NBA, Ticketmaster Partnering to Create One-Stop Ticketing Website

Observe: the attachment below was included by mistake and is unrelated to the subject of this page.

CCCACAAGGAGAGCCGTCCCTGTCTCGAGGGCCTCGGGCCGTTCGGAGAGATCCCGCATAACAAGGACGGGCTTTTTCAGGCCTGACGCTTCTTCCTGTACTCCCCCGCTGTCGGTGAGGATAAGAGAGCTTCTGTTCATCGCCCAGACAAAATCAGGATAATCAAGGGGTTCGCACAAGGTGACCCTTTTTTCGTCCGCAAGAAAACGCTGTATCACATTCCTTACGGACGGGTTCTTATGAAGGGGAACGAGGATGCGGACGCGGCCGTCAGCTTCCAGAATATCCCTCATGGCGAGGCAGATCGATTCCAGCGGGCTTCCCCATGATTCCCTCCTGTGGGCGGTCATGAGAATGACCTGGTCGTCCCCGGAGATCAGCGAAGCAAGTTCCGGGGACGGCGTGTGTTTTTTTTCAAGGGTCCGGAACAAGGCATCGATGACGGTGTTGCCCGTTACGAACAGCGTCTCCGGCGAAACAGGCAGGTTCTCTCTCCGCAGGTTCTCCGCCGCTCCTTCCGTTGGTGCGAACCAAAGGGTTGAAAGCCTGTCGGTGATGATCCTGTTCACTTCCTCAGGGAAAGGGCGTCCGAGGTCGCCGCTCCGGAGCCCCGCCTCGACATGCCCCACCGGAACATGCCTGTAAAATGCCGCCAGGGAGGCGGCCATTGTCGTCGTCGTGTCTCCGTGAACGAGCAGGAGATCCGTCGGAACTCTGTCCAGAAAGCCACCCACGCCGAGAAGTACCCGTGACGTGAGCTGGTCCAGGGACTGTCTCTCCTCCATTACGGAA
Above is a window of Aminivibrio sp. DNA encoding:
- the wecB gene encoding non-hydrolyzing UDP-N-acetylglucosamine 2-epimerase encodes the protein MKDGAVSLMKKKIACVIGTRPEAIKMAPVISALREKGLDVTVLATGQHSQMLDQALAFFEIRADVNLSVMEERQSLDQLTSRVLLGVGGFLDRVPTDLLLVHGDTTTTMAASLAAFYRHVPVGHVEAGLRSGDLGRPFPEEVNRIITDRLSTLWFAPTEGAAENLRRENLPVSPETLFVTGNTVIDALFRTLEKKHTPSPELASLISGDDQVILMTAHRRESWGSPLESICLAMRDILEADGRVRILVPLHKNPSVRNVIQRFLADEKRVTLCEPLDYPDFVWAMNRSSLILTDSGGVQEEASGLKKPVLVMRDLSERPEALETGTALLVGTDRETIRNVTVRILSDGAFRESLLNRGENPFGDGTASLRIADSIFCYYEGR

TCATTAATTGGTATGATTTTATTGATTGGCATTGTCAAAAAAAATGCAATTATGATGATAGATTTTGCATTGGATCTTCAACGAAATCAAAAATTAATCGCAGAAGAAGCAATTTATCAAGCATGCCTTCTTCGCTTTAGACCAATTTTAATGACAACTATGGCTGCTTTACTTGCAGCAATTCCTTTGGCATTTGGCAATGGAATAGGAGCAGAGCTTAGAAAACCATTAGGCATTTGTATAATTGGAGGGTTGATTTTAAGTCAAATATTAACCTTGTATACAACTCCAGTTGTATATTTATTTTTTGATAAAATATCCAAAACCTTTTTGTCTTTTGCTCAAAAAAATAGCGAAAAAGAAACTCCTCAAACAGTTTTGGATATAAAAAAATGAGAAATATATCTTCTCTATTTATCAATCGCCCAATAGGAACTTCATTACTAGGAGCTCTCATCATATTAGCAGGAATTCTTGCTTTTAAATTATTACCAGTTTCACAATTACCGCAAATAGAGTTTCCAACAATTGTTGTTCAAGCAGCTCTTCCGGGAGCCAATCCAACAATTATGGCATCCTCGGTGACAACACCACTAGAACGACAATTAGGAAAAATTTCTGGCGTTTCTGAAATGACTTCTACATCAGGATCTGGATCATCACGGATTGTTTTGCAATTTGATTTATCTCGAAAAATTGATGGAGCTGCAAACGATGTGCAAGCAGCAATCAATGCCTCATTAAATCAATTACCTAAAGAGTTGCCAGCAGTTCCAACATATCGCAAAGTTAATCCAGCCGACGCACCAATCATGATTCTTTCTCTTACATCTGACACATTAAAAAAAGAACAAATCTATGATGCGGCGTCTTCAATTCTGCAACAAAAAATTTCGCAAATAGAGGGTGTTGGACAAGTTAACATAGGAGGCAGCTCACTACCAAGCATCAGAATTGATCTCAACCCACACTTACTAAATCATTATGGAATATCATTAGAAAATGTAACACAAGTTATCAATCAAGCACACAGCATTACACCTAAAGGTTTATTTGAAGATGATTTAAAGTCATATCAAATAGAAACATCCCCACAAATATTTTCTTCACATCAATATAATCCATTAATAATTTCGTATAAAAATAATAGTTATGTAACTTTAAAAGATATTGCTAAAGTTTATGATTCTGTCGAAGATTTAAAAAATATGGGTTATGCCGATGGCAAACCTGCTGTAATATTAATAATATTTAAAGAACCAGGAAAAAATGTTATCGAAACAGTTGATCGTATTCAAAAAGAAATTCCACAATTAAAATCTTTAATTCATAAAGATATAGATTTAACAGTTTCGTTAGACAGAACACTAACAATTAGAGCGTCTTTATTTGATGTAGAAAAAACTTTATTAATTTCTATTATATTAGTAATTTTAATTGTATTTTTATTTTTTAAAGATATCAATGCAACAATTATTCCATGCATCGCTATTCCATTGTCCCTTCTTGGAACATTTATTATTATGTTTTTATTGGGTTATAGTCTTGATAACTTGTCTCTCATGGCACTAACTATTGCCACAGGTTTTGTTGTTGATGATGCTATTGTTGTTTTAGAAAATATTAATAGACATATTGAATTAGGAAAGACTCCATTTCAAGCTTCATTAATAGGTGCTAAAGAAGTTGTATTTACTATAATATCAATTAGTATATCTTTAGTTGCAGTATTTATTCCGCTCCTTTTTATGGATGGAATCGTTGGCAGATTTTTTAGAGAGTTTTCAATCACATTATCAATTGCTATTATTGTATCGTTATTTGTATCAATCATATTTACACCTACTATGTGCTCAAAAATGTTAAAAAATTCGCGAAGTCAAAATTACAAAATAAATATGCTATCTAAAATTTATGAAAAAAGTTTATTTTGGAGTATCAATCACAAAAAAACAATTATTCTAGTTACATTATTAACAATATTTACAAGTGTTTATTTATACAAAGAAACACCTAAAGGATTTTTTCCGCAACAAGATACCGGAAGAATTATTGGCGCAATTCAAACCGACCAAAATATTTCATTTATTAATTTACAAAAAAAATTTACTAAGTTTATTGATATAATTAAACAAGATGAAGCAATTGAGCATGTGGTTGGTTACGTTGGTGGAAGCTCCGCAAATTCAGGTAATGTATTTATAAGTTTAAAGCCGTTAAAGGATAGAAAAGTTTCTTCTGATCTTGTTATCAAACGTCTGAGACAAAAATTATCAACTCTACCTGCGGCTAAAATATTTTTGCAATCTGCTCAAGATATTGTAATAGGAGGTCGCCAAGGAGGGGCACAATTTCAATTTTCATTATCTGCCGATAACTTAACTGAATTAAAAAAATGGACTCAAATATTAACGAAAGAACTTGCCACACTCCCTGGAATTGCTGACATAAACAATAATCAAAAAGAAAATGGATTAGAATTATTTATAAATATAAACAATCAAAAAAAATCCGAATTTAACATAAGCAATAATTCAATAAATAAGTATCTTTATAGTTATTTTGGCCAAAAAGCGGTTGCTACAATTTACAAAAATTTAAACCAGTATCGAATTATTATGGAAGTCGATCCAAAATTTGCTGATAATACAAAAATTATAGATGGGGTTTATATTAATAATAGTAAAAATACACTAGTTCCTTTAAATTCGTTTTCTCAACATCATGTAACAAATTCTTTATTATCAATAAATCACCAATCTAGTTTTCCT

The NBA announced on Monday that it has partnered with Ticketmaster to create the first sports ticketing website that will list tickets sold by both teams and fans. Fans will now be able to purchase, and sell, tickets to NBA games in one location, and won’t need to scour through secondary ticketing sites like StubHub. The five-year partnership could be a revolutionary advancement in the way sports fans purchase tickets. More details, via “The NBA’s new Ticketmaster ticketing website, which is expected to launch in October 2012, will allow fans to view all tickets for sale for a given NBA game. This means that fans will be able to compare prices for tickets sold by teams themselves, as well as tickets being re-sold by others on the secondary market. According to Chris Granger, the NBA’s Executive Vice President of Team Marketing and Business Operations, the NBA will be the only major sports league to offer this type of ticketing platform to its fans. ‘This will be revolutionary in its approach. This will be the first time in ticketing history, where the primary ticketing inventory will be presented right next to the secondary inventory,’ Granger said. The NBA has been working on this ticketing platform idea for nearly two years. The league ultimately chose Ticketmaster as the entity to provide the service based upon consideration of several factors. First, Ticketmaster was able to provide the NBA not only with the ability to sell primary and secondary tickets in one location, but also with state-of-the-art access to data and analytics. Ticketmaster’s live analytics software will allow the NBA to adjust the price of its tickets in real-time, depending upon supply and demand factors. Additionally, the NBA believes that Ticketmaster’s analytics software will allow it to determine such things as which fans are most likely to buy season tickets and which fans may not renew their season tickets. ‘We’re going to get a lot smarter about who are fans are and what they want,’ Granger noted.”